Reforming University Education

A Search for Better University Education – Experiment at Malaspina

Published October 2015, Friesen Press, Victoria, BC

Available as hardcover, softcover or ebook through Friesen Press Bookstore

Gary Bauslaugh has provided us with a remarkably vivid account of what is really going on in our institutions of higher learning.  Vivid both because it is almost entirely a first person narrative – a modern cover of Henry Adams 19th Century classic, The Education of Henry Adams – and also because if is so deeply and richly informed.  As student, professor, and administrator, Bauslaugh seems never to have stopped thinking – both critically and sympathetically, but always insightfully – about what is happening around him, and why.  The takeaway is a qualified indictment of North American post-secondary education along with a powerfully argued case for reform.  

And…..did I mention that it’s a wonderfully fun read?

John Dixon, philosopher, writer and former head of BC Civil Liberties Association

What if an alien force landed on earth, indicated that it was going to give full control over governing our lives to one of their young, and would give us four years to educate that young creature in preparation for becoming absolute ruler here? What sort of educational program would we provide? A BA in psychology or English? A BSc in chemistry or physics? Or would we devise a program designed to provide exposure to the great cultural accomplishments of the human race, and some deep understanding of the ideas and philosophies that animate human life?

Our own young people enter universities in much the same way, as aliens entering the strange land of academia, and then graduating in four years with all the responsibilities of absolute rulers, for they are citizens in a democracy. How should we educate them?

The author remembers his early experiences in post-secondary education, being led into an unenlightening and tedious chemistry program at McGill University, but being too absorbed by it to even think of changing plans. But his eventual ideas about the purpose of university education were being formed. He sought various distractions that proved more personally rewarding than his undergraduate program.

After a quick stint in graduate school and getting his PhD, more because of his writing skills than his research, he became a university lecturer at Bishop’s University at the age of 23. He loved his teaching there but still felt a compulsion to do research, so he left after four years to take a teaching post-doctoral fellowship with a high-powered research group at the University of Western Ontario. There he was astonished by the disregard shown for students. Making his way to the BC College system he became an advocate for reform of undergraduate education.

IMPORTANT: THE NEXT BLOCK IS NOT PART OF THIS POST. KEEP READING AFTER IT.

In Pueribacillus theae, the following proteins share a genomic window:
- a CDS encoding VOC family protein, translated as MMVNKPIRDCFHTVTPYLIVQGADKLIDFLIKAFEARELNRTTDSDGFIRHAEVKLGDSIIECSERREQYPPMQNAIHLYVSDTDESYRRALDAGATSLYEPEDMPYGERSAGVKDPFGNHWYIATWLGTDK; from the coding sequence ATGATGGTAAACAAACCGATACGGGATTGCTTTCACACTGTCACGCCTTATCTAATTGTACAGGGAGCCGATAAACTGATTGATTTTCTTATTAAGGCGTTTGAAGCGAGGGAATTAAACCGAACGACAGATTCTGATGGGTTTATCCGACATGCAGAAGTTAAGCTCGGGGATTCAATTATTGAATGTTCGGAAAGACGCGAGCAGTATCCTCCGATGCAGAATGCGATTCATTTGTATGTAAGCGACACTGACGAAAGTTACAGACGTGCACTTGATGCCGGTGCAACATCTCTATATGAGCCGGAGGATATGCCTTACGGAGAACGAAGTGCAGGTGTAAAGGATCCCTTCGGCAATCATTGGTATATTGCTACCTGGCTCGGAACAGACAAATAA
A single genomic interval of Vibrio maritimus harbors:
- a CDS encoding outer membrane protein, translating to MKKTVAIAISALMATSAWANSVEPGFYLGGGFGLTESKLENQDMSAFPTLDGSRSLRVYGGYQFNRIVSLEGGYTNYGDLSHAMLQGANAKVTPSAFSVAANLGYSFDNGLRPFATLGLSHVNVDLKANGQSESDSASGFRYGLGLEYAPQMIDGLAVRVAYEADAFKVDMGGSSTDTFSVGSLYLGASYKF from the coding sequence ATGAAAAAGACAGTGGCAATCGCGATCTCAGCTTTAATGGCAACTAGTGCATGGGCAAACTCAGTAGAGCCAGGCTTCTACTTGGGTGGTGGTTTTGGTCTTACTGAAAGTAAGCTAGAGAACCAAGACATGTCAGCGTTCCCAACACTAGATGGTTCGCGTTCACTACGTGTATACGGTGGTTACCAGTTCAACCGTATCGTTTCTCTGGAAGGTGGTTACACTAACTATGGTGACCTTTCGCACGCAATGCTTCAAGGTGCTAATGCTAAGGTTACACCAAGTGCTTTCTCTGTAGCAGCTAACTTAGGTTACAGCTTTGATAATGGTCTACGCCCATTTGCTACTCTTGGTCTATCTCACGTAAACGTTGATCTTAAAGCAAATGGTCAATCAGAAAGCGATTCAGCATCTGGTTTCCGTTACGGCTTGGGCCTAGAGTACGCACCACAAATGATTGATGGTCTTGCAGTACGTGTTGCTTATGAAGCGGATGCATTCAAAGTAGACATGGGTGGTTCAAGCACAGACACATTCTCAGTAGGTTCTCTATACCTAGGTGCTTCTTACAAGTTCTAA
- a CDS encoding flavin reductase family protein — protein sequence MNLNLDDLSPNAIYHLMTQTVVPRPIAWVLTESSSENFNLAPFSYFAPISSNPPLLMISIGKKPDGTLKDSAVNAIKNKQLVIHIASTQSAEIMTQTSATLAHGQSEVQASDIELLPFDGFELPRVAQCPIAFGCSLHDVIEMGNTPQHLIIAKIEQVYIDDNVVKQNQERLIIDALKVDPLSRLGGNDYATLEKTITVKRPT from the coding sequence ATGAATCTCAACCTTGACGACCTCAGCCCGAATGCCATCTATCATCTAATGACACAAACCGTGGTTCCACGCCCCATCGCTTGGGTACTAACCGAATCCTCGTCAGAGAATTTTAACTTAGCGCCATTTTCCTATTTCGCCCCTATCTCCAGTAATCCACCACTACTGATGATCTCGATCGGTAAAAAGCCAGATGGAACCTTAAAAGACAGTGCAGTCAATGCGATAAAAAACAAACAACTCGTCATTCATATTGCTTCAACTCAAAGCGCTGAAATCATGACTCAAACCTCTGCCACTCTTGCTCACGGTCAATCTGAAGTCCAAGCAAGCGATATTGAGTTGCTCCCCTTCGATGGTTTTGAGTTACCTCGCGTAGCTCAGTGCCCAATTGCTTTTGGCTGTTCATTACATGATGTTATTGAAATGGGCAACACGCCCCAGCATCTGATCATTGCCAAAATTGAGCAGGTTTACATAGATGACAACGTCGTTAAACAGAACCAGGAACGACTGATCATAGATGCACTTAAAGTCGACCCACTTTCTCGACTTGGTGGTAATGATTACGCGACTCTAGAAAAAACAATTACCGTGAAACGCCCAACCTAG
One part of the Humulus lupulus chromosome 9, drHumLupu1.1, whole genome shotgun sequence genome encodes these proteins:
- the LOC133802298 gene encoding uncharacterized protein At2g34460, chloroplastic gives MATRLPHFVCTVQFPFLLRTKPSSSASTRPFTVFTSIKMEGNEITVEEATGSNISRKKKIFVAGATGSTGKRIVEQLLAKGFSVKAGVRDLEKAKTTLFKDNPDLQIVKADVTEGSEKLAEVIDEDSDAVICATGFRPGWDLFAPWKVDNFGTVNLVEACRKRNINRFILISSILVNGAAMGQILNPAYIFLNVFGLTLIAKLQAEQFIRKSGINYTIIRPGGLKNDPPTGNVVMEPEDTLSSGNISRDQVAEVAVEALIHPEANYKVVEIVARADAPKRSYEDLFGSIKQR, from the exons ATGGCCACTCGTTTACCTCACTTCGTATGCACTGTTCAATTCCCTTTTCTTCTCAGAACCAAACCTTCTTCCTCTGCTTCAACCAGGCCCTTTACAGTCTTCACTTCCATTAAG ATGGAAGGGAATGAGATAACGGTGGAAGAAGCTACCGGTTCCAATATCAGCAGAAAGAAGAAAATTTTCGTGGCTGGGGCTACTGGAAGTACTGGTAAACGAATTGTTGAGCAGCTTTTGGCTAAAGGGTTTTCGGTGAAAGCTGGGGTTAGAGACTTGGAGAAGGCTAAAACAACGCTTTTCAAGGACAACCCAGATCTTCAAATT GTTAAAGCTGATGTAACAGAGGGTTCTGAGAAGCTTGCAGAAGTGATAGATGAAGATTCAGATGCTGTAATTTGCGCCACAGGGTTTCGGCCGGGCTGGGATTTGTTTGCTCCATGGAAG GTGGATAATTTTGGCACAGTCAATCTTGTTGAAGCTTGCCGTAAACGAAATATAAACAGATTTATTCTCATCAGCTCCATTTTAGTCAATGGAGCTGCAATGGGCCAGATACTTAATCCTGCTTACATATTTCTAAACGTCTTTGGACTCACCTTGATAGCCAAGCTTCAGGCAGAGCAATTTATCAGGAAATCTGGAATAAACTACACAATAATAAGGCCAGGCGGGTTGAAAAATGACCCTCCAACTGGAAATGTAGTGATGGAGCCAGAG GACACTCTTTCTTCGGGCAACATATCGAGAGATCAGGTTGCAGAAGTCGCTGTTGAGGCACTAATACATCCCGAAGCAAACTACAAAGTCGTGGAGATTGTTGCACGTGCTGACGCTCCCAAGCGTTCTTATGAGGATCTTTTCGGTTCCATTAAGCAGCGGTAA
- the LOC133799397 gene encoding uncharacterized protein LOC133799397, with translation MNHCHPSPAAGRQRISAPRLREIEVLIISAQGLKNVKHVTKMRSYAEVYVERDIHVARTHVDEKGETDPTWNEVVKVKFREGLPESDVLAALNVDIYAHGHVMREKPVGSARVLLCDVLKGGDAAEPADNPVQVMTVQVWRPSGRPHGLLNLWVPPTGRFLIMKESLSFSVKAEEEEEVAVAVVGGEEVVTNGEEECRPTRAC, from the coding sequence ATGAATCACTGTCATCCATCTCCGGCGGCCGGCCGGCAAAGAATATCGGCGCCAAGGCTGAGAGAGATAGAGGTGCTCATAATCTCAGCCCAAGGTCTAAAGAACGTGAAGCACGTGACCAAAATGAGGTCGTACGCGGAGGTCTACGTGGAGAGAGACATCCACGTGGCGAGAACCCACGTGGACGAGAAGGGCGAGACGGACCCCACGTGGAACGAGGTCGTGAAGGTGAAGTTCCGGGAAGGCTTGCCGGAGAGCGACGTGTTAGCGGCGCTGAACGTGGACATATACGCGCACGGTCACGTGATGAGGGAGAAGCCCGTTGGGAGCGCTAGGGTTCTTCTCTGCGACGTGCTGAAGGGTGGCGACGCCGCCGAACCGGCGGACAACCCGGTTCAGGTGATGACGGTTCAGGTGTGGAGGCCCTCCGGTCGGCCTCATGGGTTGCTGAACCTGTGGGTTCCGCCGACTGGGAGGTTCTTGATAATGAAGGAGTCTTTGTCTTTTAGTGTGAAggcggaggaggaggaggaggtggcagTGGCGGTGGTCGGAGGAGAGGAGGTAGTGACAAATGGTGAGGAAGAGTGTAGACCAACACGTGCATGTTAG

This change entailed recognition of the pernicious aspects of traditional university culture, with its heavy commitment to research, and trying to find a better alternative. But it also entailed finding a way to make the change, something that proved much more difficult; harder, as the saying goes, than moving a graveyard.

FOREWARD: A Fable: The Alien’s Curriculum, Part 1

The spaceship seemed to come from nowhere; suddenly it was upon us. Resistance was futile. Their technology was far superior and they could easily destroy us, if they so wished. But they had something else in mind. The alien leader emerged to speak to us. She looked remarkably like a human and was dignified and attractive – a bit like Helen Mirren. She was accompanied by a younger figure who looked like an 18 to 20 year-old human girl, something like Natalie Portman. But she was an alien too. The leader spoke: “We are saddened by the mess you have made of this planet.”  …

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CHAPTER 1: Beginnings

What is the purpose of university education? What ought to be its purpose? I have thought about these questions for over 50 years, beginning in a vague and confused way when I first entered McGill University as a naive 16 year old. Such an early start in university was not unusual in Quebec at that time. That was just the way the system worked, with eleven years of school before students went directly to university. Since my birthday is in October it just worked out that there I was, at 16, enrolling in an institution that I knew virtually nothing about but thought, vaguely that it was something I should do. But why? …

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